With emotions as high on the Korean peninsula as they have ever been, the target of the South Korean naval build-up appears as clear as their lack of concern over intermediate-ranged North Korean weaponry.

 

Both are optimized for deployment against Japan.

 

 

South Korea to build ship for short-takeoff-and-vertical-landing aircraft

 

SEOUL — South Korea is to launch a new version of a large-deck landing ship from which short-takeoff-and-vertical-landing aircraft can operate by the late 2020s, amid naval buildups in China and Japan.

 

The decision was made during a July 12 meeting of top brass presided over by Gen. Park Han-ki, chairman of the Joint Chiefs of Staff. Anti-Japanese sentiment in South Korea is gaining traction over Tokyo’s export restrictions on high-tech materials to South Korea.

 

“The plan of building the LPH-II ship has been included in a long-term force buildup plan,” said a spokesman for the Joint Chiefs, speaking on condition of anonymity and using an acronym for “landing platform helicopter.”

 

“Once a preliminary research is completed within a couple of years, the shipbuilding plan is expected to be included in the midterm acquisition list,” the spokesman added.

The new LPH is to be refit to displace 30,000 tons, double the capacity of the previous two LPHs — Dokdo and Marado — with 14,500 tons of displacement. The carrier-type vessel is also bigger than the 27,000 tons associated with Japan’s Izumo-class helicopter destroyers.

 

“It’s the first time that a light aircraft carrier-class ship is pursued under South Korea’s force improvement plans,” Kim Dae-young, an analyst at the Seoul-based Korea Research Institute for National Strategy, told Defense News. “It’s also a symbolic and meaningful step to upgrade the country’s naval capability against potential threats posed by Japan and China.”

 

Japan has plans to convert its two Izumo-class helicopter destroyers by 2023 to light aircraft carriers from which the F-35B short-takeoff-and-vertical-landing (STOVL) jet can operate.

 

China is building two more aircraft carriers in addition to Liaoning, a refurbished ex-Soviet carrier. A modified version of the Liaoning is currently being fitted out in northern China, while another, larger carrier is having its modules built at a shipyard in the city of Shanghai. China is also building a Type 075 helicopter assault ship at another shipyard in the same city, while continuing to crank out a variety of conventional and nuclear-powered submarines.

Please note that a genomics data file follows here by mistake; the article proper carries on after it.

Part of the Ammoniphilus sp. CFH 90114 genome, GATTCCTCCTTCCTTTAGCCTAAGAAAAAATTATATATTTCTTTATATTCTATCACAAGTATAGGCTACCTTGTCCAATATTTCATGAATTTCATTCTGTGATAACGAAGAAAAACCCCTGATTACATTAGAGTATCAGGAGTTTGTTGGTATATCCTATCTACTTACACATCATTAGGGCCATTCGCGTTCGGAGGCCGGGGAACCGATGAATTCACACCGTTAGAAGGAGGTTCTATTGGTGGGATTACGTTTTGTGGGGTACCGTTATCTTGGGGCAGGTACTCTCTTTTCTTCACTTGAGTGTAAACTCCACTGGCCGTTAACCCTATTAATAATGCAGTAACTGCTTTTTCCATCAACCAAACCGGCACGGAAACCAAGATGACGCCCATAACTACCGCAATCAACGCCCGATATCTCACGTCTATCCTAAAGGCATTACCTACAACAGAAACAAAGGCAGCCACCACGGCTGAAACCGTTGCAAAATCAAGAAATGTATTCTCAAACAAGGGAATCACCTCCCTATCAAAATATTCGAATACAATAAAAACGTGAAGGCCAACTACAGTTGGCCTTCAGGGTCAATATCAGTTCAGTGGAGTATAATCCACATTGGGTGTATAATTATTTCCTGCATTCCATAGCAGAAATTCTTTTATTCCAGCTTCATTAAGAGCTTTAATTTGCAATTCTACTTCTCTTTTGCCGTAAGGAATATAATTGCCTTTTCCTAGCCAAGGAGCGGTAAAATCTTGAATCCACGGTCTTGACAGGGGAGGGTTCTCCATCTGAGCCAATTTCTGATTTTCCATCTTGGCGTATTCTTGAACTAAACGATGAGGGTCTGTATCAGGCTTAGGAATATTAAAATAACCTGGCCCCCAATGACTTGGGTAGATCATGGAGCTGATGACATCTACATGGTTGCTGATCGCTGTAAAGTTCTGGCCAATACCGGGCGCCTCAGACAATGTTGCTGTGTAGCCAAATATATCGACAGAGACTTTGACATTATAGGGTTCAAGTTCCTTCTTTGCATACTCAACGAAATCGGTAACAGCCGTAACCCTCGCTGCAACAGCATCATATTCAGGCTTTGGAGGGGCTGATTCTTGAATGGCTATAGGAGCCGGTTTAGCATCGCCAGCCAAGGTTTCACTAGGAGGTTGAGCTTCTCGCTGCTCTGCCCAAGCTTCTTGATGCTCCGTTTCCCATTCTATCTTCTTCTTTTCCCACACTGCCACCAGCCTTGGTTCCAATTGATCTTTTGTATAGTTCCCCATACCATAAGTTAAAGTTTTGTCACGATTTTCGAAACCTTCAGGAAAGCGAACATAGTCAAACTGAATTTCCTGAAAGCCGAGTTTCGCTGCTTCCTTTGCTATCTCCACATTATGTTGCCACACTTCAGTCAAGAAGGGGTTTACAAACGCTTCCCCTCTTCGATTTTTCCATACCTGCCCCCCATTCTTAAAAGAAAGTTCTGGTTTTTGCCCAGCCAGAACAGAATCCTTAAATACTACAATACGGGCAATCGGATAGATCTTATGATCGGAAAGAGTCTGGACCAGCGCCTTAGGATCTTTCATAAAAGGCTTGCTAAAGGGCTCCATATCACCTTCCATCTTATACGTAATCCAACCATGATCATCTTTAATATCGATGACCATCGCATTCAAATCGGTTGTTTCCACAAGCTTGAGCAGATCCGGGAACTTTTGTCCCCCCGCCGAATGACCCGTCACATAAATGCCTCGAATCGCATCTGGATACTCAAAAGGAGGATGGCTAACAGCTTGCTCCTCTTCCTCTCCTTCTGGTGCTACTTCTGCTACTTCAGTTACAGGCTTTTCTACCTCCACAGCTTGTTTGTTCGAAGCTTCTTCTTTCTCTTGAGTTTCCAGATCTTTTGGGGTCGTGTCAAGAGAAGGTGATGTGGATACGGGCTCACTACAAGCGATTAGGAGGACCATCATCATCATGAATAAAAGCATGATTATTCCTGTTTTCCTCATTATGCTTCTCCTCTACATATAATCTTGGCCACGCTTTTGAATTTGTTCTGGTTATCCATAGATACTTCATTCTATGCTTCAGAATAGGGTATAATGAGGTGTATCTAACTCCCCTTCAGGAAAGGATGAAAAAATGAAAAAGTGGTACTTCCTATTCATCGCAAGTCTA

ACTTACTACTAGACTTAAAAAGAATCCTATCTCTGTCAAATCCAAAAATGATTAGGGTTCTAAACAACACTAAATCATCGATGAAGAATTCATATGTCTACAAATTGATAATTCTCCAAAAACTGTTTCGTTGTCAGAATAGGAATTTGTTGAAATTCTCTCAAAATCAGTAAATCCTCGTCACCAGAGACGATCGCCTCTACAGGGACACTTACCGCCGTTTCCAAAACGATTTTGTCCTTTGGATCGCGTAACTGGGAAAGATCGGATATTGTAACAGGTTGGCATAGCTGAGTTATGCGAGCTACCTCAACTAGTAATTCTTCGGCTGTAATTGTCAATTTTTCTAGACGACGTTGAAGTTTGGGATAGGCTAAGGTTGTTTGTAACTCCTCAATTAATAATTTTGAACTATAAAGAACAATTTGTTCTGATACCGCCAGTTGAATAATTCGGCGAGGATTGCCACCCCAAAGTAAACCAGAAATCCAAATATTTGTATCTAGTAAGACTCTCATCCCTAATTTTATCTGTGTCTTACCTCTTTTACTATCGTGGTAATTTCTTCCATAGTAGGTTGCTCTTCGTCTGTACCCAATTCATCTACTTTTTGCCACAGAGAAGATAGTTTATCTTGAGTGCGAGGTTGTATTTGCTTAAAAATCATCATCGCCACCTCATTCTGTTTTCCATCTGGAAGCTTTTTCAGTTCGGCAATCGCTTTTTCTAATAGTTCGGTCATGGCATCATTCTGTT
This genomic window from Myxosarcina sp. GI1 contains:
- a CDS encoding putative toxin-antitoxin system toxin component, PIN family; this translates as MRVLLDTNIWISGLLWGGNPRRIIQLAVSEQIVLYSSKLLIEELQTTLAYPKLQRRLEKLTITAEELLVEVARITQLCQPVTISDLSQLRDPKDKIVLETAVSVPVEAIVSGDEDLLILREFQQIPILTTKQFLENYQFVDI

South Korea bought 40 F-35As for its Air Force in 2014 for $6.75 billion, and 20 more could be purchased as part of midterm arms-buildup plans. In tandem with the light aircraft carrier plan, the military is considering buying 20 more F-35Bs, a defense procurement source said.

 

“A pilot study on the purchase of F-35Bs is being conducted by a state-funded research institute. The study results are to be released as early as September,” the source said, speaking on condition of anonymity. “The study weighs in on two options to replace the order of F-35As with F-35Bs, and buy 20 more F-35s additionally.”

 

The new carrier is expected to hold 16 STOVL aircraft, 3,000 marines and 20 armored vehicles, according to the source. The LPH-II is expected to have a ski jump-style launch ramp.

The South Korean Navy has already launched two Dokdo-class LPHs in an effort to develop its blue-water operational capability, as well as counter North Korean threats.

 

In May 2018, the second Dokdo-class LPH was launched with reconfigurations from the lead ship. The 199-meter-long, 31-meter-wide LPH is equipped with a fixed-panel 3D surveillance radar built by Elta Systems, a subsidiary of Israel Aerospace Industries, in place of the Thales SMART 3D radar aboard the Dokdo.

 

As for Marado, its flight deck was adapted to accommodate two V-22 Osprey tilt-rotor aircraft, while the Dokdo could carry only one V-22. Marado is also fitted with two Phalanx close-in weapon systems, instead of the Goalkeeper CIWS installed on the Dokdo.

 

The Dokdo-class LPH can carry up to 720 fully equipped marines, 10 tanks, 10 trucks, seven amphibious assault vehicles and three artillery systems. It can sail at a maximum speed of 41 KPH with a crew of 300 on board.